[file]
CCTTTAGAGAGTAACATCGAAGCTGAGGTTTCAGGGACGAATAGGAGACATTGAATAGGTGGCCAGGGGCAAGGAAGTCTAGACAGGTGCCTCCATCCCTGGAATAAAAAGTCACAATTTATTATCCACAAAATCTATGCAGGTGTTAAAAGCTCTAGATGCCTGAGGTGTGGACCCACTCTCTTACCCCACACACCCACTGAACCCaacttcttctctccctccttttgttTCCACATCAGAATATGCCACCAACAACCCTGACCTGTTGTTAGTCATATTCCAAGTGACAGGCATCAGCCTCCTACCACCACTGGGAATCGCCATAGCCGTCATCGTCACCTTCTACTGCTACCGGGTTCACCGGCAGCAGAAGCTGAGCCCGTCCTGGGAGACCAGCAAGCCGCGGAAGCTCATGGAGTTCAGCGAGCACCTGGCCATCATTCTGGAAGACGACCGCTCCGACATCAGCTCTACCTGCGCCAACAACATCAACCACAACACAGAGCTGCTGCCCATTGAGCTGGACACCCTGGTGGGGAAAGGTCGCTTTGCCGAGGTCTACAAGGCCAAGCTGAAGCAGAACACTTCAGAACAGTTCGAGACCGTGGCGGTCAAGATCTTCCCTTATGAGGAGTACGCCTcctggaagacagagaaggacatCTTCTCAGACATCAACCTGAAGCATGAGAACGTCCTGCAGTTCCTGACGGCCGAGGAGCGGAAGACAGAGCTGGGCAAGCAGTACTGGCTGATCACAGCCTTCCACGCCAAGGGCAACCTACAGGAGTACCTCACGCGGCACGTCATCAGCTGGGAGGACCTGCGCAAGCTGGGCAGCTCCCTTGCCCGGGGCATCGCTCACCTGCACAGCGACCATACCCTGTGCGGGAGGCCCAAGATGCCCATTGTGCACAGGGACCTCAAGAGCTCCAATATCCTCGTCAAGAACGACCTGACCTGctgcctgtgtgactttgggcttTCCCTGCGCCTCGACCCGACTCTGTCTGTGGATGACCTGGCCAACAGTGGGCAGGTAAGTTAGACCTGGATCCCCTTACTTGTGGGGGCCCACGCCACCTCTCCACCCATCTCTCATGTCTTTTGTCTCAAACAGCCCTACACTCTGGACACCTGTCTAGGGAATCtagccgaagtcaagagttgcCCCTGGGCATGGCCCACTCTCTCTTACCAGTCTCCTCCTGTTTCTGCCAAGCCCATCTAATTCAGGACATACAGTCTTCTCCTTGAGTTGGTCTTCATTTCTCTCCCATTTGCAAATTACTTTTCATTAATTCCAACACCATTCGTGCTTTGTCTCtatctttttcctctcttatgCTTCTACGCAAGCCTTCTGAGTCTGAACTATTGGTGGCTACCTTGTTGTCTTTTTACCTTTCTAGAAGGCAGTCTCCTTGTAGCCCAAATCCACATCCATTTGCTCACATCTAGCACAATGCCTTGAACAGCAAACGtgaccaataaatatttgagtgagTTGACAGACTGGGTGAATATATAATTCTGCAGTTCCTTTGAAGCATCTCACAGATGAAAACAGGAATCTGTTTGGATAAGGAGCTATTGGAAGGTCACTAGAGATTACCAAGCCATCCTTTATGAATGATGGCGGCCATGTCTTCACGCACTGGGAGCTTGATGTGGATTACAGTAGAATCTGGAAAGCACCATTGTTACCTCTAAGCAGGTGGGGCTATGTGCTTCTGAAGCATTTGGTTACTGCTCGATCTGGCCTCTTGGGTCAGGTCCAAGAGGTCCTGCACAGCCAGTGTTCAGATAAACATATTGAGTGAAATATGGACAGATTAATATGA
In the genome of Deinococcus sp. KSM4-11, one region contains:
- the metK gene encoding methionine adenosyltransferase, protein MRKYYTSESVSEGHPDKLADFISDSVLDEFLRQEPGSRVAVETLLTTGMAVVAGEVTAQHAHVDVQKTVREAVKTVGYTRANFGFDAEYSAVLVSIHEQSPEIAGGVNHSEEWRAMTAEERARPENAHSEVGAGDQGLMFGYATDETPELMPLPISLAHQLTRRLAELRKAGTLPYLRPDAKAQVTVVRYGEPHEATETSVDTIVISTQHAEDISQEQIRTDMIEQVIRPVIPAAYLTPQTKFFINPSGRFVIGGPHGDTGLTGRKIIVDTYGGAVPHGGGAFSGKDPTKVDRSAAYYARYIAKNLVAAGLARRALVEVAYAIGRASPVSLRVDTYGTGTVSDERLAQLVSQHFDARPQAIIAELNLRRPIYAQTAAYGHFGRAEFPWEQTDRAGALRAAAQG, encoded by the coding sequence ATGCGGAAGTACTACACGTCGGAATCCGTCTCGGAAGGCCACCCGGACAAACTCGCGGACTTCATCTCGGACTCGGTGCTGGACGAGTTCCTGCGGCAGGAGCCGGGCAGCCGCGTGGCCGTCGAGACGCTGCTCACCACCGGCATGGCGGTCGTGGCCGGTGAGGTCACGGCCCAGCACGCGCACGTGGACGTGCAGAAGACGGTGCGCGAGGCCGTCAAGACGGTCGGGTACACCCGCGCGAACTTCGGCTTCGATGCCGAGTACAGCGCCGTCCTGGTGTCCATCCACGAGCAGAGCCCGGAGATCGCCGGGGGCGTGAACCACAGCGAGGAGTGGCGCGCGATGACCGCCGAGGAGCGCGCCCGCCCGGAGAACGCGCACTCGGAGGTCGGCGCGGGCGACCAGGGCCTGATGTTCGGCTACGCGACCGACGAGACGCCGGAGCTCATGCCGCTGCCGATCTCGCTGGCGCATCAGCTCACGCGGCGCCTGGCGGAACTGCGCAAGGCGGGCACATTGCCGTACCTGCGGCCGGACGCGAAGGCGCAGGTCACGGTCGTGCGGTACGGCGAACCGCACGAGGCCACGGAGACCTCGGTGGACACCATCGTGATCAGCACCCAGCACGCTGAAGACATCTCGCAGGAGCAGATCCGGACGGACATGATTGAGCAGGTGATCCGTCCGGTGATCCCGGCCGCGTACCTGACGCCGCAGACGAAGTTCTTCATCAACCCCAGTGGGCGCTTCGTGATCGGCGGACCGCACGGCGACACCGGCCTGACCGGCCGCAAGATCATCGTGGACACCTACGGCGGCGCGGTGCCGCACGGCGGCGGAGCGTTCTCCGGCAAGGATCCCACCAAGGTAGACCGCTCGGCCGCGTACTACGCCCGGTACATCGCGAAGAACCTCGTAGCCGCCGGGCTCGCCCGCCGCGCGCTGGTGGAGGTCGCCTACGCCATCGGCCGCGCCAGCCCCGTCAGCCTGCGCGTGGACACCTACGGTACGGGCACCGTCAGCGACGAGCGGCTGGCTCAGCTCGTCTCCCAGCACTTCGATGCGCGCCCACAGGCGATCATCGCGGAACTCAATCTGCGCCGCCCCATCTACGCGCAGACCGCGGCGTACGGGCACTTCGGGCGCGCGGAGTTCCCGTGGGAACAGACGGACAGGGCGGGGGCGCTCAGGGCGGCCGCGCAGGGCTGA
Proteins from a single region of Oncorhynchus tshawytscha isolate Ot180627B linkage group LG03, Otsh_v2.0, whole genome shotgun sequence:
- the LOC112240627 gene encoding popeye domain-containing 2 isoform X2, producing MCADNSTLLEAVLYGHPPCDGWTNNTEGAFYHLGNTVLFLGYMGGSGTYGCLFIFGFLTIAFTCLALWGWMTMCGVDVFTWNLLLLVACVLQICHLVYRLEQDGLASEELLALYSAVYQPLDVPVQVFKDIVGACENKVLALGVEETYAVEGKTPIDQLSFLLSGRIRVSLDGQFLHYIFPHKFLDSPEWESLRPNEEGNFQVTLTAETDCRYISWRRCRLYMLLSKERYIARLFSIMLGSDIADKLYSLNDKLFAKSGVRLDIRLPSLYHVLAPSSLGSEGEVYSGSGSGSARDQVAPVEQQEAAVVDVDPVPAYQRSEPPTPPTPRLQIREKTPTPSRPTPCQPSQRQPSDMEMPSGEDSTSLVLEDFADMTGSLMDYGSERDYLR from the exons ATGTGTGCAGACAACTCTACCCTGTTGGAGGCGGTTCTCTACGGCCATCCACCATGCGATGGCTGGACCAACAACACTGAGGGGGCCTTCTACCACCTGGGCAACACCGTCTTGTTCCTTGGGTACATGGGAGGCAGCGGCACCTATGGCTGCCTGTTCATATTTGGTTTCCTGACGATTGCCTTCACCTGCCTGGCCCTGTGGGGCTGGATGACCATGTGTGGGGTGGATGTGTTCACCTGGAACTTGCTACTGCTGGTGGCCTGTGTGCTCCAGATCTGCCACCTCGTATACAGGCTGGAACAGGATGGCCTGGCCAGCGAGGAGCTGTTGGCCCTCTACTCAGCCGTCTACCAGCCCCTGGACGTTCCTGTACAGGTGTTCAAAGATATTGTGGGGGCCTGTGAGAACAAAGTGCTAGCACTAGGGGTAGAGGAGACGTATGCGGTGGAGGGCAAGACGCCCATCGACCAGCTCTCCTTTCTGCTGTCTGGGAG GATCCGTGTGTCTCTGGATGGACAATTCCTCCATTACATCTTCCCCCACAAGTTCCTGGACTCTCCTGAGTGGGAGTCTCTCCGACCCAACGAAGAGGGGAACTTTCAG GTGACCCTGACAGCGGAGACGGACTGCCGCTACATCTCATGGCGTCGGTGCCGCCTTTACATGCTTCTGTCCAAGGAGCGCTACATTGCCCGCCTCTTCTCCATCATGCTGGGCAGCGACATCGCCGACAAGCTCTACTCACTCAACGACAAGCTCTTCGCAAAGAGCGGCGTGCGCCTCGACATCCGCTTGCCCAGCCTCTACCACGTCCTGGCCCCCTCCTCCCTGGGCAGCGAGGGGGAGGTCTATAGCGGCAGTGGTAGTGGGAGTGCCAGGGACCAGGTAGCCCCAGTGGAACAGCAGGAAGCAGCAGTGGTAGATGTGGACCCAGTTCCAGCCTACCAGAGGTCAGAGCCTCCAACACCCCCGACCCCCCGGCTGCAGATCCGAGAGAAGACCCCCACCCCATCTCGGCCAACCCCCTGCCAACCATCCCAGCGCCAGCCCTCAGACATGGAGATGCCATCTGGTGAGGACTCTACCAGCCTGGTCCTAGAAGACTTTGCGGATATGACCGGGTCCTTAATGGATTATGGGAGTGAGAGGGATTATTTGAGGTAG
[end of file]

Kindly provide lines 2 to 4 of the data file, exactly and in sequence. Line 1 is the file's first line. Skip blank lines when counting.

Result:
In the genome of Deinococcus sp. KSM4-11, one region contains:
- the metK gene encoding methionine adenosyltransferase, protein MRKYYTSESVSEGHPDKLADFISDSVLDEFLRQEPGSRVAVETLLTTGMAVVAGEVTAQHAHVDVQKTVREAVKTVGYTRANFGFDAEYSAVLVSIHEQSPEIAGGVNHSEEWRAMTAEERARPENAHSEVGAGDQGLMFGYATDETPELMPLPISLAHQLTRRLAELRKAGTLPYLRPDAKAQVTVVRYGEPHEATETSVDTIVISTQHAEDISQEQIRTDMIEQVIRPVIPAAYLTPQTKFFINPSGRFVIGGPHGDTGLTGRKIIVDTYGGAVPHGGGAFSGKDPTKVDRSAAYYARYIAKNLVAAGLARRALVEVAYAIGRASPVSLRVDTYGTGTVSDERLAQLVSQHFDARPQAIIAELNLRRPIYAQTAAYGHFGRAEFPWEQTDRAGALRAAAQG, encoded by the coding sequence ATGCGGAAGTACTACACGTCGGAATCCGTCTCGGAAGGCCACCCGGACAAACTCGCGGACTTCATCTCGGACTCGGTGCTGGACGAGTTCCTGCGGCAGGAGCCGGGCAGCCGCGTGGCCGTCGAGACGCTGCTCACCACCGGCATGGCGGTCGTGGCCGGTGAGGTCACGGCCCAGCACGCGCACGTGGACGTGCAGAAGACGGTGCGCGAGGCCGTCAAGACGGTCGGGTACACCCGCGCGAACTTCGGCTTCGATGCCGAGTACAGCGCCGTCCTGGTGTCCATCCACGAGCAGAGCCCGGAGATCGCCGGGGGCGTGAACCACAGCGAGGAGTGGCGCGCGATGACCGCCGAGGAGCGCGCCCGCCCGGAGAACGCGCACTCGGAGGTCGGCGCGGGCGACCAGGGCCTGATGTTCGGCTACGCGACCGACGAGACGCCGGAGCTCATGCCGCTGCCGATCTCGCTGGCGCATCAGCTCACGCGGCGCCTGGCGGAACTGCGCAAGGCGGGCACATTGCCGTACCTGCGGCCGGACGCGAAGGCGCAGGTCACGGTCGTGCGGTACGGCGAACCGCACGAGGCCACGGAGACCTCGGTGGACACCATCGTGATCAGCACCCAGCACGCTGAAGACATCTCGCAGGAGCAGATCCGGACGGACATGATTGAGCAGGTGATCCGTCCGGTGATCCCGGCCGCGTACCTGACGCCGCAGACGAAGTTCTTCATCAACCCCAGTGGGCGCTTCGTGATCGGCGGACCGCACGGCGACACCGGCCTGACCGGCCGCAAGATCATCGTGGACACCTACGGCGGCGCGGTGCCGCACGGCGGCGGAGCGTTCTCCGGCAAGGATCCCACCAAGGTAGACCGCTCGGCCGCGTACTACGCCCGGTACATCGCGAAGAACCTCGTAGCCGCCGGGCTCGCCCGCCGCGCGCTGGTGGAGGTCGCCTACGCCATCGGCCGCGCCAGCCCCGTCAGCCTGCGCGTGGACACCTACGGTACGGGCACCGTCAGCGACGAGCGGCTGGCTCAGCTCGTCTCCCAGCACTTCGATGCGCGCCCACAGGCGATCATCGCGGAACTCAATCTGCGCCGCCCCATCTACGCGCAGACCGCGGCGTACGGGCACTTCGGGCGCGCGGAGTTCCCGTGGGAACAGACGGACAGGGCGGGGGCGCTCAGGGCGGCCGCGCAGGGCTGA
Proteins from a single region of Oncorhynchus tshawytscha isolate Ot180627B linkage group LG03, Otsh_v2.0, whole genome shotgun sequence: